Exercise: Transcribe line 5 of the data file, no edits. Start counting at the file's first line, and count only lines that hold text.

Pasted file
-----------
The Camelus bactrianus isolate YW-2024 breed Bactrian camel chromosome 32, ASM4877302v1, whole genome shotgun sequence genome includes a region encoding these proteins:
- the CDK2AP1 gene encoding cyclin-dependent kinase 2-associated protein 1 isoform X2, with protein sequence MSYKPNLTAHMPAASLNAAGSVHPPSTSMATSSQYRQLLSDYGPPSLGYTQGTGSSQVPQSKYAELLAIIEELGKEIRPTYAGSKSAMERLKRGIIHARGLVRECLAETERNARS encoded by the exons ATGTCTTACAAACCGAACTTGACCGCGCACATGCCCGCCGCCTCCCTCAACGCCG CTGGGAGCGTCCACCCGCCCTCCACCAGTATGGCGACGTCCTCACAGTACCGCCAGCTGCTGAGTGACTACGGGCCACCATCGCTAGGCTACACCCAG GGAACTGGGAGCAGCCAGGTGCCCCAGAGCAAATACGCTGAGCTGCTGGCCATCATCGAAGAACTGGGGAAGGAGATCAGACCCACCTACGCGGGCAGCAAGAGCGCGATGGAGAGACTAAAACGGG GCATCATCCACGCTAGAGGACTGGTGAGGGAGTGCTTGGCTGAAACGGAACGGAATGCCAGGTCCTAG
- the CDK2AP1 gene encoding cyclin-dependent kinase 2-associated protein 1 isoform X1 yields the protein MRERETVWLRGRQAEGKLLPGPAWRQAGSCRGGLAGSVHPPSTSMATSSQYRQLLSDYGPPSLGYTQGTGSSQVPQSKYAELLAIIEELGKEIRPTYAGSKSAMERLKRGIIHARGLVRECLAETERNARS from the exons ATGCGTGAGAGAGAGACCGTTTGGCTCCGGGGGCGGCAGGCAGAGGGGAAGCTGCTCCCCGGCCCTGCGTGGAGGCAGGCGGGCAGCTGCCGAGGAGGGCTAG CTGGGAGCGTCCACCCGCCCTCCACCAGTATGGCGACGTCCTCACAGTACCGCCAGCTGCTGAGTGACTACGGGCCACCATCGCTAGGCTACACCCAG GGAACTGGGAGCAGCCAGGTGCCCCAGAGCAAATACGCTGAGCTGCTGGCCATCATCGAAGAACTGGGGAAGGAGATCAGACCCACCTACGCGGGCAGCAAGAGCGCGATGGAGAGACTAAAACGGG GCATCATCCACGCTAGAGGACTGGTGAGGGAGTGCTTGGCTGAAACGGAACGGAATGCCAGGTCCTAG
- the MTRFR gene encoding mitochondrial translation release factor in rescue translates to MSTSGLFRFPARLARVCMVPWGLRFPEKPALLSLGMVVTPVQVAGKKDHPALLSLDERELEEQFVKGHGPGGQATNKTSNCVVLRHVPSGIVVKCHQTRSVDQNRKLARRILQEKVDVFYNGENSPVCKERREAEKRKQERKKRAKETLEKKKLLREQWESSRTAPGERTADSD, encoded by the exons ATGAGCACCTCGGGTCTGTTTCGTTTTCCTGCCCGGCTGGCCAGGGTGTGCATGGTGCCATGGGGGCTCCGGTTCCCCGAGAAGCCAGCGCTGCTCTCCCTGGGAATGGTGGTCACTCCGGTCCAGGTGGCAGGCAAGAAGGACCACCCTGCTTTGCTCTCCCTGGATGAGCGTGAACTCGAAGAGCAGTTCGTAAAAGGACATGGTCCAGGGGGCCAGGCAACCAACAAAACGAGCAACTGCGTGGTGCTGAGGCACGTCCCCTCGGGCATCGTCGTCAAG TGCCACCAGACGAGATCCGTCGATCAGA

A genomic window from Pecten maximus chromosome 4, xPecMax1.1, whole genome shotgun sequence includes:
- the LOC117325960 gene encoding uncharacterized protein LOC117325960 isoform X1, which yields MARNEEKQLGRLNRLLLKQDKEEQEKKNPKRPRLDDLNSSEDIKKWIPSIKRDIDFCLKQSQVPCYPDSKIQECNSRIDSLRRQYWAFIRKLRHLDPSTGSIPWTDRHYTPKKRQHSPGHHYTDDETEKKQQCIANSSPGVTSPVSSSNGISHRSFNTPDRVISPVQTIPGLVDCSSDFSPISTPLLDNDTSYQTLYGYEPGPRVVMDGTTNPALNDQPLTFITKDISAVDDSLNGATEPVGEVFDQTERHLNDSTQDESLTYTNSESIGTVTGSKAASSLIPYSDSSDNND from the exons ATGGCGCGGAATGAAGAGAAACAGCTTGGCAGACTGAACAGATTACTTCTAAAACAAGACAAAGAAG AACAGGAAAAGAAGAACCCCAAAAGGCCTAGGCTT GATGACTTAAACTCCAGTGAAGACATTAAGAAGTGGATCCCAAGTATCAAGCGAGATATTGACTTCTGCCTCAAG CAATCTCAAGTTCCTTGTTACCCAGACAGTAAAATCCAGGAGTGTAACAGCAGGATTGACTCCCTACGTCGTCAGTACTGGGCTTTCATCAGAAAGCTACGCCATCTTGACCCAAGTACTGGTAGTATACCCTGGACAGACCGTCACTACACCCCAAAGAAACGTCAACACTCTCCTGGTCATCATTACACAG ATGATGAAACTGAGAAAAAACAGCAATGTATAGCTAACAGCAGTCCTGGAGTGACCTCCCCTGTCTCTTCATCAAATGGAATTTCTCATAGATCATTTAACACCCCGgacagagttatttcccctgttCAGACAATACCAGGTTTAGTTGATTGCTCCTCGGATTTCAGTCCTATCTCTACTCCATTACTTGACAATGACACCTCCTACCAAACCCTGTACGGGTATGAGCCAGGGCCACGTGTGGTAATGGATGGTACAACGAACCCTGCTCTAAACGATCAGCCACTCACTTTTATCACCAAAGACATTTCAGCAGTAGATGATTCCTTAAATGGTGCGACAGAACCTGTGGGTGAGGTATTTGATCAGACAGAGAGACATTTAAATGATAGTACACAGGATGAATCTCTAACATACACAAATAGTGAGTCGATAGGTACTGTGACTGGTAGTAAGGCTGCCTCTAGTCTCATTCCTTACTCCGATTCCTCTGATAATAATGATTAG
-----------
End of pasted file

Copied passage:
A genomic window from Pecten maximus chromosome 4, xPecMax1.1, whole genome shotgun sequence includes: